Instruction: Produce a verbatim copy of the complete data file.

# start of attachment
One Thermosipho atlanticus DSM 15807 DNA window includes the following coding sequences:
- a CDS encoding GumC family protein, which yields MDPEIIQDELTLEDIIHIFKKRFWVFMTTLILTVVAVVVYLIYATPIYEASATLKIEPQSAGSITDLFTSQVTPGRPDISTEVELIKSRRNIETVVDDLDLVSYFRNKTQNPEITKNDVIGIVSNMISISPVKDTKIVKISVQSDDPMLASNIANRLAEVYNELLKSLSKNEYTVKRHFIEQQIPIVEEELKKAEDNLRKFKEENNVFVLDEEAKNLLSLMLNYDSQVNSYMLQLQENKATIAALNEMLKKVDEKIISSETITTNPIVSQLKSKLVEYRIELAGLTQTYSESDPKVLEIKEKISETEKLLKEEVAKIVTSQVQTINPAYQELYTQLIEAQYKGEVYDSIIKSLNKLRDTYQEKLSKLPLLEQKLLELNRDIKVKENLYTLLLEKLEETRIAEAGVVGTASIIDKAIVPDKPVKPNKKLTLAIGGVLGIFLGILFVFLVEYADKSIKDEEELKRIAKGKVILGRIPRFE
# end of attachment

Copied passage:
One Thermosipho atlanticus DSM 15807 DNA window includes the following coding sequences:
- a CDS encoding GumC family protein, which yields MDPEIIQDELTLEDIIHIFKKRFWVFMTTLILTVVAVVVYLIYATPIYEASATLKIEPQSAGSITDLFTSQVTPGRPDISTEVELIKSRRNIETVVDDLDLVSYFRNKTQNPEITKNDVIGIVSNMISISPVKDTKIVKISVQSDDPMLASNIANRLAEVYNELLKSLSKNEYTVKRHFIEQQIPIVEEELKKAEDNLRKFKEENNVFVLDEEAKNLLSLMLNYDSQVNSYMLQLQENKATIAALNEMLKKVDEKIISSETITTNPIVSQLKSKLVEYRIELAGLTQTYSESDPKVLEIKEKISETEKLLKEEVAKIVTSQVQTINPAYQELYTQLIEAQYKGEVYDSIIKSLNKLRDTYQEKLSKLPLLEQKLLELNRDIKVKENLYTLLLEKLEETRIAEAGVVGTASIIDKAIVPDKPVKPNKKLTLAIGGVLGIFLGILFVFLVEYADKSIKDEEELKRIAKGKVILGRIPRFE